Orientation for new international students was held on April 3 at the Multidisciplinary Research Building of Kawauchi Campus. More than 160 students attended the event. They included undergraduate and graduate students on both degree-seeking and exchange programmes starting this spring.
For the first time, the lecture was held in two languages - English and Japanese - in separate sessions that took place simultaneously. Participants heard useful information about university facilities, club activities, student support services and various English language resources, such as this website and the university's official social media platforms.
Students were also told about the Center for Counseling and Disability Services and reminded of the importance of healthcare and mental health awareness.
Following the unfortunate incident this past year that saw several foreign students arrested on drug charges, every effort was made to ensure that all incoming students understand the consequences of breaking the law.
"In Japan, it is of course illegal to use, sell, or buy banned substances. It is also a crime to accept them from others or just possess them," said Masahiro Yamaguchi, the Vice President of Education Reform and Global Engagement, in his opening speech. "Tohoku University takes strong disciplinary measures against students who commit drug-related crimes. Please do not involve yourself with drugs in any way while studying here."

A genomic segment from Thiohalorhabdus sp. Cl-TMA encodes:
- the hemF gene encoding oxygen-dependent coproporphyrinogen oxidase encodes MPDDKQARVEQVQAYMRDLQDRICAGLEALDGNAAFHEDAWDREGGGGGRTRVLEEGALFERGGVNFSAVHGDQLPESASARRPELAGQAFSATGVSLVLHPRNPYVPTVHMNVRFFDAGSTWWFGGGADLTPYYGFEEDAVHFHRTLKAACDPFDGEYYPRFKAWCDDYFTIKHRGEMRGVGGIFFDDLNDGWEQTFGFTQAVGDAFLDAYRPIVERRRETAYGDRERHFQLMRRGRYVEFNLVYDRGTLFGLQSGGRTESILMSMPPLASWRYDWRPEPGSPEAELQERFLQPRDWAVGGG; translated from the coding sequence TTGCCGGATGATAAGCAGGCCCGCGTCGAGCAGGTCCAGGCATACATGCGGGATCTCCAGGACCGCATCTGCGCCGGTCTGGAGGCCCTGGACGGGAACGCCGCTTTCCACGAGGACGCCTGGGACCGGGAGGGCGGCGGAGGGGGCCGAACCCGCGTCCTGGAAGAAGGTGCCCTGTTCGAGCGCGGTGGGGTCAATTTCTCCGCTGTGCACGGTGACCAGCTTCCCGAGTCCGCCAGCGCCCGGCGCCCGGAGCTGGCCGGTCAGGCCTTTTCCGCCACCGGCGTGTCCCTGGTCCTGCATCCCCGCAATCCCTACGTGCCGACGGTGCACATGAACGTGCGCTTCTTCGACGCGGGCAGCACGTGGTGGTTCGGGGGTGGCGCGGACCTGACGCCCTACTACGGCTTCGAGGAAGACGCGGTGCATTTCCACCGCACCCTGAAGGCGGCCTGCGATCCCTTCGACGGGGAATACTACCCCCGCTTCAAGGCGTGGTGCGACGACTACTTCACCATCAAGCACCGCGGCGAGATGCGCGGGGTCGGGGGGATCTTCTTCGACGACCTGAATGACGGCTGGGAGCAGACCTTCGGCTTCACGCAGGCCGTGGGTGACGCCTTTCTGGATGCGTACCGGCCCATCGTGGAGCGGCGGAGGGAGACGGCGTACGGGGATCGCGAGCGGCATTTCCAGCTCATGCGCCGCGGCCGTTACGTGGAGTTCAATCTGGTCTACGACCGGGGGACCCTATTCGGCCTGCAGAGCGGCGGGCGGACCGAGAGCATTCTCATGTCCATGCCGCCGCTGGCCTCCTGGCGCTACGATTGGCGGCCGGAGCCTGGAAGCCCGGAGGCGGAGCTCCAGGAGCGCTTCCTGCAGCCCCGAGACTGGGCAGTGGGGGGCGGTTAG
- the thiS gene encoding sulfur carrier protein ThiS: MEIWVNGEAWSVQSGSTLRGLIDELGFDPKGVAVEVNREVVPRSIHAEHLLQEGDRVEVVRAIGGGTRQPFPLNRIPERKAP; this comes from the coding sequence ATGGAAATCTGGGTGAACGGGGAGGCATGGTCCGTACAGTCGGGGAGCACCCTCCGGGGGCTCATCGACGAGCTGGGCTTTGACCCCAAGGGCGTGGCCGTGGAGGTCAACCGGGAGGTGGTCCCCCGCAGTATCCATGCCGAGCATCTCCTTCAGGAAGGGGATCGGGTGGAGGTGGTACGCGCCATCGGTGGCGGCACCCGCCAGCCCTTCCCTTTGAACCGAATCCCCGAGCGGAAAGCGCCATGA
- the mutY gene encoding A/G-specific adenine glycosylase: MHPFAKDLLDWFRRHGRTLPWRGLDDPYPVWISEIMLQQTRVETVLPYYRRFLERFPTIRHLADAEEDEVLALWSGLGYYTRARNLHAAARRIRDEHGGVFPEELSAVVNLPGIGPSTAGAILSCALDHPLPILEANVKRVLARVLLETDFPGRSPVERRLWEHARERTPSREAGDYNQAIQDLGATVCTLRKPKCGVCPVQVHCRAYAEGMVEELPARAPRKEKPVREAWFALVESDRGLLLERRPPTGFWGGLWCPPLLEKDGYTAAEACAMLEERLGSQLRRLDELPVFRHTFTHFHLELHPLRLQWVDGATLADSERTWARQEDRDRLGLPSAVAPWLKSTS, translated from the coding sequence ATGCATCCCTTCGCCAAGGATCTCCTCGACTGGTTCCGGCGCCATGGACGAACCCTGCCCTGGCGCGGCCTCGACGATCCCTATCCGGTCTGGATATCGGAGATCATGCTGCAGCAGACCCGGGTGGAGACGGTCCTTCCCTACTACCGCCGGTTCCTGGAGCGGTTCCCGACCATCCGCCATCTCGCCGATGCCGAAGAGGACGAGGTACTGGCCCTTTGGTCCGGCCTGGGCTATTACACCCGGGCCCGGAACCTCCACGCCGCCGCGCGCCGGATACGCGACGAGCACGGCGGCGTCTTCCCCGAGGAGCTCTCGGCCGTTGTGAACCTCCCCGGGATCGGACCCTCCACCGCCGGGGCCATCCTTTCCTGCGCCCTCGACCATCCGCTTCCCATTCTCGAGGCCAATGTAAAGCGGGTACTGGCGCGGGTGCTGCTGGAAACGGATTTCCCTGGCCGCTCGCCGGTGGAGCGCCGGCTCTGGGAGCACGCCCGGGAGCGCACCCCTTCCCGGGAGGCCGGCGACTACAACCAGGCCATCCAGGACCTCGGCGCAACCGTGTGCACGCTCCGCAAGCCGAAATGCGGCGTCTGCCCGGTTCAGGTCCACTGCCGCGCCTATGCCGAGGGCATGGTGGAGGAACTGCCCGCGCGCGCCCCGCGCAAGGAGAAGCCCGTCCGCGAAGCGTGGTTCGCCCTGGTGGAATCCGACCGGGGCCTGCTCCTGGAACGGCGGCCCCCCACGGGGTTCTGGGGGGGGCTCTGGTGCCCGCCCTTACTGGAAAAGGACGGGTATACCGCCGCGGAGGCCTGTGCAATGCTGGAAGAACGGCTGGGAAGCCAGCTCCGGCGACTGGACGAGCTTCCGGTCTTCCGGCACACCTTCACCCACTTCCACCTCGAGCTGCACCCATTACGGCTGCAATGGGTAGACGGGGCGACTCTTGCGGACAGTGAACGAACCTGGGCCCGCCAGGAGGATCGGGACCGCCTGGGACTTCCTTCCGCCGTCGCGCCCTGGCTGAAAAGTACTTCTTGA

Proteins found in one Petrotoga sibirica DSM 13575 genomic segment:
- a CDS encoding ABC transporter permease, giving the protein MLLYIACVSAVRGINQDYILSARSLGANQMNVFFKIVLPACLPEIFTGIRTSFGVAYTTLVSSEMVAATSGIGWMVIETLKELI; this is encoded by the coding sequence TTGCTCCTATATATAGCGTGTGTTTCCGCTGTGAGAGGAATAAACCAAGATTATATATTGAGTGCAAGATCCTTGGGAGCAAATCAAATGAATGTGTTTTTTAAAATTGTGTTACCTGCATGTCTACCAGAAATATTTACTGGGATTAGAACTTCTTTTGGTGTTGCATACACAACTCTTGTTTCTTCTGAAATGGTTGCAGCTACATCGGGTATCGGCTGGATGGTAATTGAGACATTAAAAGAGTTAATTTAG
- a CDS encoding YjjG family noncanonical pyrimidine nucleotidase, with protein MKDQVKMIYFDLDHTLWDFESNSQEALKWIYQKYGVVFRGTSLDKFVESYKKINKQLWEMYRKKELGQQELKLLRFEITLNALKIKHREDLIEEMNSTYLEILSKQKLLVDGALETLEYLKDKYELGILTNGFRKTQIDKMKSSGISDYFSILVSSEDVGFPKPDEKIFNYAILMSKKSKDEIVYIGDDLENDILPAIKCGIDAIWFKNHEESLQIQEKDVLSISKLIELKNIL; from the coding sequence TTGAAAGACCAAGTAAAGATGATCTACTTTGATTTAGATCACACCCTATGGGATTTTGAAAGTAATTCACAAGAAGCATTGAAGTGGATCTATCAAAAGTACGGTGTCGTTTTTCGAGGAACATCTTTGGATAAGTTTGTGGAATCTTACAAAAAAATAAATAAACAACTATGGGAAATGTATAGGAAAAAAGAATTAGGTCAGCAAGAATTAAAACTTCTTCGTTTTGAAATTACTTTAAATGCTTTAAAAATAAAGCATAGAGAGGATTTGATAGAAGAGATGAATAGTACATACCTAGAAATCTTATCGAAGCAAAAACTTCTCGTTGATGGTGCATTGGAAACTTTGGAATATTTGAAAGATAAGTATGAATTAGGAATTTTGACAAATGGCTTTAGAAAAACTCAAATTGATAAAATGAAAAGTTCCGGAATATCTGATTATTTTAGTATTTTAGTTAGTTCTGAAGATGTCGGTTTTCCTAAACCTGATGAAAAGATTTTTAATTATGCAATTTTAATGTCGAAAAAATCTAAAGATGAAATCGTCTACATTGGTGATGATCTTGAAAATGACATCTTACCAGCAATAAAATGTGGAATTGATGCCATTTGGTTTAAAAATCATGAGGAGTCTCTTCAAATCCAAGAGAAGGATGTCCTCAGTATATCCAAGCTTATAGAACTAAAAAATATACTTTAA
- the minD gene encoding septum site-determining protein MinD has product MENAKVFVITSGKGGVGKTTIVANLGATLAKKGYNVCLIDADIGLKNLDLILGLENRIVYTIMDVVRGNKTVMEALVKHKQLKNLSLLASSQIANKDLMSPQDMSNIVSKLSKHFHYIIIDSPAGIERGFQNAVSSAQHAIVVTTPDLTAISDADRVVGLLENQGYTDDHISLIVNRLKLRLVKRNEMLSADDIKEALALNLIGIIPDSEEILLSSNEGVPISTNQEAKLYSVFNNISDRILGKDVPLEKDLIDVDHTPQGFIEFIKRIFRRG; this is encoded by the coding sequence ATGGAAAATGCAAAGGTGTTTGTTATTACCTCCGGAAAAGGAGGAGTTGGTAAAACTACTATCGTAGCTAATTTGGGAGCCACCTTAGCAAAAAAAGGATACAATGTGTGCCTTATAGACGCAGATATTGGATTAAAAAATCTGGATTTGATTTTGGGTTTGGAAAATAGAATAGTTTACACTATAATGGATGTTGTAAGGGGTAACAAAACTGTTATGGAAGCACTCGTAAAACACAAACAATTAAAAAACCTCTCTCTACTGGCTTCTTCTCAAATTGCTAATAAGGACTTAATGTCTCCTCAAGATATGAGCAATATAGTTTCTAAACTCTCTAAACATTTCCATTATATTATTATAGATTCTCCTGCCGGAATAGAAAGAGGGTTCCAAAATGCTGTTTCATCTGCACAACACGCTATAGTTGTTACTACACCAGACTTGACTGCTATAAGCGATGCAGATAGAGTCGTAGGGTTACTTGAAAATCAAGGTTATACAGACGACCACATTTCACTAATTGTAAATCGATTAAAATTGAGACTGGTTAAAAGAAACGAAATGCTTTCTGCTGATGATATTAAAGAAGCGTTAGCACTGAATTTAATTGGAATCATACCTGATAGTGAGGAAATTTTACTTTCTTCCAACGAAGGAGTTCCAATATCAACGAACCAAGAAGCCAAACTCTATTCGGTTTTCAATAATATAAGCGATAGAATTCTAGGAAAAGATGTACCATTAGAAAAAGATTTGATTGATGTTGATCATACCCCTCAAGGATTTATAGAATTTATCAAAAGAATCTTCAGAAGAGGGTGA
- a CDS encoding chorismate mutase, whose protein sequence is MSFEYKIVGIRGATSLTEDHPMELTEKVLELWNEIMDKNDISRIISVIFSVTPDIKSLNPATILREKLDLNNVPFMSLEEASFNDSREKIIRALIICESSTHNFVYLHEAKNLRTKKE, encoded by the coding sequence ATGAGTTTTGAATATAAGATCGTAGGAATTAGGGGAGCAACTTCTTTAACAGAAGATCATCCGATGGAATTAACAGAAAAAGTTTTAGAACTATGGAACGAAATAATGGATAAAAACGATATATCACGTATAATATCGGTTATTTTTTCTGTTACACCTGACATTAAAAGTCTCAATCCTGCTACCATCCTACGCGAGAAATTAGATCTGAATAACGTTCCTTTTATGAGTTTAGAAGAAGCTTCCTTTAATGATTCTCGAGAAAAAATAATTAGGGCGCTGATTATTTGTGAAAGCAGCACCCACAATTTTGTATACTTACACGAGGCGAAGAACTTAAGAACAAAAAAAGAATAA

Minako Nakashima from the Global Learning Center outlined some of the penalties students will face if they break the law, such as expulsion, deportation and the cancelling of all academic credits earned. Scholarships will be rescinded and the money must be returned in full. Exchange students might even face further penalties when they return to their home countries as their universities will also be informed of their transgressions.
The message was reinforced on a wider scale by members of the Miyagi prefectural police who gave a multi-scenerio presentation, warning students to be alert not just to drug related dangers but to potential crime in general, around the city.
In the second half of the orientation, students were encouraged to visit booths set up in the atrium outside the lecture theatres by eight student and community organisations.
For those interested in community outreach, the Tohoku University Foreign Students Association (TUFSA) and the Tohoku University Volunteer Support Center (SCRUM) were on hand to introduce their activities and recruit new members.
Sendai Tourism, Convention and International Association (SenTIA) and Miyagi International Association (MIA), which are among the many groups that bridge the city's local and foreign communities, handed out fliers offering language classes and cultural exposure.
The university encourages students to get involved in positive community activities as a way to make new friends and experience the local way of life.
Contact:International Support Office
Tohoku University Student Exchange Division
Tel: +81 22 795-3247